Using an energy efficient light bulb helps reduce energy consumption and is is a small step you can take to help protect our planet. There are two types of energy efficient light bulbs readily available to the consumer: the compact florescent light bulb (or CFL) and the light-emitting diode (or LED). Each of these less traditional light sources have benefits and drawbacks..
Why Choose Efficiency?
Both CFLs and LEDs use at least 75 percent less energy than a traditional incandescent bulb and can last much longer. Depending on the type of bulb, an energy efficient light bulb can last 10 to 35 times longer than an incandescent. In 2008, the average American household spent $185 a year on lighting, but energy efficient light bulbs will save you at least $30 over their lifetime, cutting down on that expenditure. Switching is a simple step that saves you money and can reduce your pollutant output.
Both CFLs and LEDs were separately invented in their current forms in the mid-1900s by researchers at General Electric. The technologies were originally too expensive for mass production but in the 1990s, both types of light bulbs became available for purchase and use in homes. While energy efficient options are still more expensive than traditional bulbs, CFLs and LEDs pay for themselves and then some within their lifetimes.
CFLs are a smaller version of the long florescent light bulbs you see in an office building. They work by running a current through mercury vapor inside the tube. The mercury vapor gives off ultraviolet light which then reacts with a coating on the inside of the tube to create visible light. Most CFLs that are available for regular use are integrated CFLs, meaning they have been adapted to be used interchangeably with incandescent bulbs.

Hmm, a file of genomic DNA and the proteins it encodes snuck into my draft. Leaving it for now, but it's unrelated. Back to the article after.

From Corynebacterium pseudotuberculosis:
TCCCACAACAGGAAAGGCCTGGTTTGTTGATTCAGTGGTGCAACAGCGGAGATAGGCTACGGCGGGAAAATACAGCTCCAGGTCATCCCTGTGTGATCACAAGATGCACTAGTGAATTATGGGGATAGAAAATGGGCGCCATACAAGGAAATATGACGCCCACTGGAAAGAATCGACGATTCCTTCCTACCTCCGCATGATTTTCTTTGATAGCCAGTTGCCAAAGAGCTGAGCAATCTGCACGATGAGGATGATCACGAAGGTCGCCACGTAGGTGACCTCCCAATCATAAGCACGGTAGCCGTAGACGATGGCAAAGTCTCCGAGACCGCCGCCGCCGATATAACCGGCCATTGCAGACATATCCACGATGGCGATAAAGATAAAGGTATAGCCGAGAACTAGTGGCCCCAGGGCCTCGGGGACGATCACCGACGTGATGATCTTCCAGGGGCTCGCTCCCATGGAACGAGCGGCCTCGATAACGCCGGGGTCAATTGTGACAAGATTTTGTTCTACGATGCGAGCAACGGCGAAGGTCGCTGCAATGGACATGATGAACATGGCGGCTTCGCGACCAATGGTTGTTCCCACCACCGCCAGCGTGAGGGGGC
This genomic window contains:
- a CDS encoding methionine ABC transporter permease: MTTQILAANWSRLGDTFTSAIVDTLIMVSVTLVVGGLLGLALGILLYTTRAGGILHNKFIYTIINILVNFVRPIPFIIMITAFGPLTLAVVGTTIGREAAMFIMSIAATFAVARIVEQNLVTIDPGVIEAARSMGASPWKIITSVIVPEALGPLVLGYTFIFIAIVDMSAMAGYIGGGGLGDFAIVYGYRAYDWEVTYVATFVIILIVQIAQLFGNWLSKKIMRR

Since 2000, LEDs have gained popularity as a good choice for flashlights and decorative lights. They are well suited to these jobs because they are far more durable than incandescent or CFL bulbs, and have a longer lifespan. LED lights also emit very little heat when they are running, making them a good choice for in-home decorative lights. As of 2009, LEDs are still fairly expensive and so have not been as popular with homeowners for regular use, but the price continues to drop. LEDs, like CFLs can be adapted for use in traditionally incandescent light fixtures.
Mercury in CFLs
CFLs are a great choice for many lighting needs, but they do have some limitations. Most importantly, CFLs contain mercury, neurotoxin that can be deadly to humans. This means you must treat CFL lights very carefully; don't dispose of them in regular garbage unless there are no other options available. Many hardware stores collect CFLs for recycling, and many towns and cities will collect household hazardous wastes including used CFLs.
The energy efficient options use less wattage to create the same amount of light as a higher wattage incandescent light. A 3-watt LED is equivalent to a 45-watt incandescent light. Make sure to get the right amount of light for the job. Additionally, the quality and color of CFLs and LEDs is different from incandescent bulbs, an important consideration when switching to the new bulbs. There are different styles of CFL and LED bulbs, which may also alter the appearance of the light. Read the package for information on how the light appears.
Dangers About Energy Saving Light Bulbs
Certain types of energy-saving light bulbs can be dangerous if not handled and used properly. In particular, compact fluorescent light (CFL) bulbs...
How to Clean Up Energy-Efficient Bulbs That Break
Energy-efficient light bulbs are cost-saving alternatives to traditional incandescent bulbs. Light-emitting diode bulbs, or LEDs, and compact fluorescent bulbs, or CFLs, are...